On this day 10 years ago, Saddam Hussein was led to the gallows and hanged to death for crimes against humanity during his reign as dictator of Iraq. 

Saddam ruled Iraq with an iron fist from 1979 until he was toppled by a US invasion in April 2003. He was discovered by US special forces in hiding eight months later and tried by an Iraqi special tribunal.

His death by capital punishment came after the tribunal found him guilty of having ordered the murder of 148 Iraqi Shi'ites in a 1982 massacre.  

Although official video only showed the moments before the actual hanging and had sound omitted, amateur footage shot on a mobile phone and uploaded to YouTube showed the hanging from start to finish, with Iraqis jeering Saddam and subsequently celebrating as he fell through the gallows' trapdoor.

International human rights groups had already voiced criticism of Saddam's trial, with Human Rights Watch calling it "a significant step away from the rule of law in Iraq" and Amnesty International saying the trial had been "unfair". 

The leaked amateur footage of the execution added fuel to the fire. Critics said the scene resembled a celebration of bloodlust, and the US president at the time, George W Bush, would later admit that the execution "looked like it was kind of a revenge killing" and that it had "reinforced doubts in people's minds" about the validity of the Iraqi government.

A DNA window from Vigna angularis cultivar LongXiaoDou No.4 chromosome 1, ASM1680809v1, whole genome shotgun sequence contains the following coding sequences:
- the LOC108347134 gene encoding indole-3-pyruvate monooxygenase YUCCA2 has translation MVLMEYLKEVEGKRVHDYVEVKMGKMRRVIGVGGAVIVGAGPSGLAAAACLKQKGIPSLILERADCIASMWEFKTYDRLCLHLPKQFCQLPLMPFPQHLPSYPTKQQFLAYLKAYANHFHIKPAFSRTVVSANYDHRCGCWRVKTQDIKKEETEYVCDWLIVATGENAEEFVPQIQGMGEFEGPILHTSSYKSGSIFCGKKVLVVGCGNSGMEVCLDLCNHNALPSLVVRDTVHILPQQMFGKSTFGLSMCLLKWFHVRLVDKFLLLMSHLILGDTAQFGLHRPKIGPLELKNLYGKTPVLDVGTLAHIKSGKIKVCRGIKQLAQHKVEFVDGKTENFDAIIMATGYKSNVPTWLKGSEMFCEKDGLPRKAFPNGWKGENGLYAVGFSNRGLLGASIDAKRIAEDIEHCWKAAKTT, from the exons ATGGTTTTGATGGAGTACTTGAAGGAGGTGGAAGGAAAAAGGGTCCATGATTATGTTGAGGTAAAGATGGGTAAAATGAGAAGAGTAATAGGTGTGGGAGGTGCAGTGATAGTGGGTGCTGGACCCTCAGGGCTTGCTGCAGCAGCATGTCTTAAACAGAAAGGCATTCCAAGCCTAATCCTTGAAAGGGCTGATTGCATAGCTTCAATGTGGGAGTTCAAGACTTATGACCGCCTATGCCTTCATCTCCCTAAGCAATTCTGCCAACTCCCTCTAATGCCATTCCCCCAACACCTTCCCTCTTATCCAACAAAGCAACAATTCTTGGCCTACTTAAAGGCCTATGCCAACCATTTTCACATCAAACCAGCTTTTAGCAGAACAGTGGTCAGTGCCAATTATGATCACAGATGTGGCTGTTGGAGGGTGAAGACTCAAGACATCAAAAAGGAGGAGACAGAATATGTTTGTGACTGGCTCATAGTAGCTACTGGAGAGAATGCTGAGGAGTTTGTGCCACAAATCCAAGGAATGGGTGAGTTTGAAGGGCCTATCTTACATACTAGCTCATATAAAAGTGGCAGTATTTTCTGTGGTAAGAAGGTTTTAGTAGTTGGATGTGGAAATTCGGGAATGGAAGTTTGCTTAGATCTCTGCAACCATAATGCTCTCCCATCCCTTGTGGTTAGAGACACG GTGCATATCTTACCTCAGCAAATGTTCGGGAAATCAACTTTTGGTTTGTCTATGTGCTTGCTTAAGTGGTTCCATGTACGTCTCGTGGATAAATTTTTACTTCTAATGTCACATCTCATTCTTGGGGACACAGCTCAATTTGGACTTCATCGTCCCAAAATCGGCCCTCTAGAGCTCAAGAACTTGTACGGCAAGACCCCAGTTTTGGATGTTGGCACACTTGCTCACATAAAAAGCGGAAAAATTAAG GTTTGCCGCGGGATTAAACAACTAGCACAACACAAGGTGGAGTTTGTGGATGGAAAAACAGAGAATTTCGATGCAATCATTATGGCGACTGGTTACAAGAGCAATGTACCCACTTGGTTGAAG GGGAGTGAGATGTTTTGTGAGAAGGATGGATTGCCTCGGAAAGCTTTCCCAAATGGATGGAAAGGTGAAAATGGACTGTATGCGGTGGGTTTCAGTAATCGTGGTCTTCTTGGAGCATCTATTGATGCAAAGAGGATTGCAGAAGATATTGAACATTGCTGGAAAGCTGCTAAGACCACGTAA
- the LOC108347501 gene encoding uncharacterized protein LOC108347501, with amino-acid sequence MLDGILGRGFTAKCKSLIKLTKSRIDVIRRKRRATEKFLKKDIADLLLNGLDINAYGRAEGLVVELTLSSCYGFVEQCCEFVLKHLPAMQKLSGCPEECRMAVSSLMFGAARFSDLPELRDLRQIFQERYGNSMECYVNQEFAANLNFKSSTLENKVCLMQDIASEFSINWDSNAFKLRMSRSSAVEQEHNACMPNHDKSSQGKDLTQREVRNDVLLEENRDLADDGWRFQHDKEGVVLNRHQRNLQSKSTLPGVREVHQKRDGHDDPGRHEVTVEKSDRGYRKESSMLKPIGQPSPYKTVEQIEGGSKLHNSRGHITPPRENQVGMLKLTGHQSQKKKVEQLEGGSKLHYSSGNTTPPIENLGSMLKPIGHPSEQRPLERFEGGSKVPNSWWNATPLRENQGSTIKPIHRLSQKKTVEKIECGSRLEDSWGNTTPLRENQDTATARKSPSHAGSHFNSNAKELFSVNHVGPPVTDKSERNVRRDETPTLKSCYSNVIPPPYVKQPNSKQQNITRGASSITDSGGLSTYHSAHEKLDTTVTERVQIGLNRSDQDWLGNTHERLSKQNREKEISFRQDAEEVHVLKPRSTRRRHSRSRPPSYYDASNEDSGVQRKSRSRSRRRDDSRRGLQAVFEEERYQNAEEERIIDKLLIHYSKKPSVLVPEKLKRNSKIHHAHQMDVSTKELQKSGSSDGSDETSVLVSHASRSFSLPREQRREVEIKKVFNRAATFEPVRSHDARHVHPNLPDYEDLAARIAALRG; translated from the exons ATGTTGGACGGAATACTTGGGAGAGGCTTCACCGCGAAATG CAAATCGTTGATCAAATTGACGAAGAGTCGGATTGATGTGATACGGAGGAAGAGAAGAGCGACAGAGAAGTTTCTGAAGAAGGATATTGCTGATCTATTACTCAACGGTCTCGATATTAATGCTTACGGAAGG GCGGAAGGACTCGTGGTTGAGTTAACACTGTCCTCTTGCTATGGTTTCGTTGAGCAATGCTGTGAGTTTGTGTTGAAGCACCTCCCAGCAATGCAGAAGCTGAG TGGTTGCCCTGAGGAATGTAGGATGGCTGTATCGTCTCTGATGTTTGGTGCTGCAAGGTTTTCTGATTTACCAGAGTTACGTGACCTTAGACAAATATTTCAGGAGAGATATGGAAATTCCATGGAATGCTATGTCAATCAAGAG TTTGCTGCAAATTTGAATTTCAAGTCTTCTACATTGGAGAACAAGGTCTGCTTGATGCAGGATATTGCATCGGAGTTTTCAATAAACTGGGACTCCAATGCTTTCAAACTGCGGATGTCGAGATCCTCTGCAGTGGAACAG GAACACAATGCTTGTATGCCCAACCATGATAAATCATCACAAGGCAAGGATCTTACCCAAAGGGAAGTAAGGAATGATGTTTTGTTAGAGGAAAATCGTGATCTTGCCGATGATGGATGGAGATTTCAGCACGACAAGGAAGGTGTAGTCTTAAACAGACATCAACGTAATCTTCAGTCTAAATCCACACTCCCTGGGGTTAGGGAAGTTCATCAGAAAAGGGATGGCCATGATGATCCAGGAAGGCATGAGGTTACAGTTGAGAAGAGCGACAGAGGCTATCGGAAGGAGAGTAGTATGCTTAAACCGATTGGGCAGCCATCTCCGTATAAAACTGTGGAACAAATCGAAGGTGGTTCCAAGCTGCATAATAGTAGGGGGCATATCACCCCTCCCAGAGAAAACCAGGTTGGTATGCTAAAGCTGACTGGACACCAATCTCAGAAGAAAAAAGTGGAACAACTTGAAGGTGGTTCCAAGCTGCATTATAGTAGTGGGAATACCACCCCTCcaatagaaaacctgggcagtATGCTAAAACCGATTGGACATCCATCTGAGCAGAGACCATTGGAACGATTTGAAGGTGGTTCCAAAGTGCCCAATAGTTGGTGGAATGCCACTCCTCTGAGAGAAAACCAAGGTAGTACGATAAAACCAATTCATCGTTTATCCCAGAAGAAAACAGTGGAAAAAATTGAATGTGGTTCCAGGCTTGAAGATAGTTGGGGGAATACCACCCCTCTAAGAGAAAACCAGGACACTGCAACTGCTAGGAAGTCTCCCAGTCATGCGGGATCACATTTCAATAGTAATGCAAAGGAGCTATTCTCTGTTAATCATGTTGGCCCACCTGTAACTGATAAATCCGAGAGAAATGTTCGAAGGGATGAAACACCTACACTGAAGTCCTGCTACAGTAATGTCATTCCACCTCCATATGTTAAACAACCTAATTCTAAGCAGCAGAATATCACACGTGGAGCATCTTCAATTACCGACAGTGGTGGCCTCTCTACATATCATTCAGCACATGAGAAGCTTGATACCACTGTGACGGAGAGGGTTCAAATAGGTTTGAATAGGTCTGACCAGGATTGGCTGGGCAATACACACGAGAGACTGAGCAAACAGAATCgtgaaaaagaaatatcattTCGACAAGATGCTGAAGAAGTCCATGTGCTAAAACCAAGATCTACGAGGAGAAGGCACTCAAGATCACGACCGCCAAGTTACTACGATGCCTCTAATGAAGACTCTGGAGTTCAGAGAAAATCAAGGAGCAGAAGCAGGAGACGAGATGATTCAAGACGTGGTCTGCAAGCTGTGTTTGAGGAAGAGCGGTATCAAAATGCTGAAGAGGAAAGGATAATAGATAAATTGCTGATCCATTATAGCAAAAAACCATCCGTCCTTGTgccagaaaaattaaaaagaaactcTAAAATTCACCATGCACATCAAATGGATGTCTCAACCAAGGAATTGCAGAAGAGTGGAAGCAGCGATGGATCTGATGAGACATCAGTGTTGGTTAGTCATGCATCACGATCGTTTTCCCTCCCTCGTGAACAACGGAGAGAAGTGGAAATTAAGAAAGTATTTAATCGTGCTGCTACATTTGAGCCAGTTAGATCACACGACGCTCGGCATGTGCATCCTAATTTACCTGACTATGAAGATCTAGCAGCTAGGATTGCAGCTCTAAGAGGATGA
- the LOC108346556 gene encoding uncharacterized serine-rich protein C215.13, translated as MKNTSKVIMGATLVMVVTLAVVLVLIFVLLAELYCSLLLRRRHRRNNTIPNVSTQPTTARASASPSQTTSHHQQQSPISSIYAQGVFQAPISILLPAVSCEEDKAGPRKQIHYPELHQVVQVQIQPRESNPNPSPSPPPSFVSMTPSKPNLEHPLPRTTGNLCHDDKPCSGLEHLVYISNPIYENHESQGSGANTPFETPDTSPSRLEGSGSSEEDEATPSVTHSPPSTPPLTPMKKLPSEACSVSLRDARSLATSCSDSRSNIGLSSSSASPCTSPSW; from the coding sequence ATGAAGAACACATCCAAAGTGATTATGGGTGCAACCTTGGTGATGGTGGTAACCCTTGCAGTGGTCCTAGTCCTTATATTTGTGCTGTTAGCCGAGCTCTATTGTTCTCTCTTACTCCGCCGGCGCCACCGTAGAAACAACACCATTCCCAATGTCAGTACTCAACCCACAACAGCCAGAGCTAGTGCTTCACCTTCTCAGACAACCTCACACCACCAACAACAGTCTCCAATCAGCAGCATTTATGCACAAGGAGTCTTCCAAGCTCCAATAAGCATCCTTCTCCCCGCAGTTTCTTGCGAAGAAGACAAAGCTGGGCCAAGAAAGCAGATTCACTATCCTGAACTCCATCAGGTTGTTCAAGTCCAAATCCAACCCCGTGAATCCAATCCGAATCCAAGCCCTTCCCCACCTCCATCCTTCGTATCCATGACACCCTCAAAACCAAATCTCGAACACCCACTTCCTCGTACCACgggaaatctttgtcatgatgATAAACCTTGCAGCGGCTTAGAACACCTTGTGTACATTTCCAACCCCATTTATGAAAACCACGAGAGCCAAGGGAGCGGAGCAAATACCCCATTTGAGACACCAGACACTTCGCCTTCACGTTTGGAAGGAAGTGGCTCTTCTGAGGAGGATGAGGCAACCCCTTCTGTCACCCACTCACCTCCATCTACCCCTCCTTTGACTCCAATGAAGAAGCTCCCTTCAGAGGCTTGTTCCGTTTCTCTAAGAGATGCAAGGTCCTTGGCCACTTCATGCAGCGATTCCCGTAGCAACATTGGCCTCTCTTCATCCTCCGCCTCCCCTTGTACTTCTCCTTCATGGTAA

News of Saddam's execution made the front page on December 30 and 31 that year. Photos: Times of Malta digital archivesNews of Saddam's execution made the front page on December 30 and 31 that year. Photos: Times of Malta digital archives

By the end of 2011, the last of the US troops which had invaded Iraq in 2003 were gone. But US President Barack Obama's claims that soldiers were leaving behind a "sovereign, stable and self-reliant Iraq" proved to be more hopeful than rooted in fact. 

A decade after the execution, the dictator continues to cast a long shadow in his homeland. Iraq remains a fractured nation, with a weak government struggling to expel Islamic State militants from its territory and Sunni, Kurdish and other minorities still unwilling to trust the Shi'ite government led by Haider al-Abadi. 

Even in Washington D.C., memories of Saddam and the aftermath of his rule can be seen to this day. 

Thousands of US troops are back in Iraq in an attempt to help the Iraqi army expel Islamic State and violence remains an everyday occurrence in many parts of Iraq. The complete and utter nation-building failure that followed the 2003 invasion has turned the US' once-bullish attitude towards military intervention on its head, with President-elect Donald Trump having vowed to never again involve the US in any attempts at regime change. 

 

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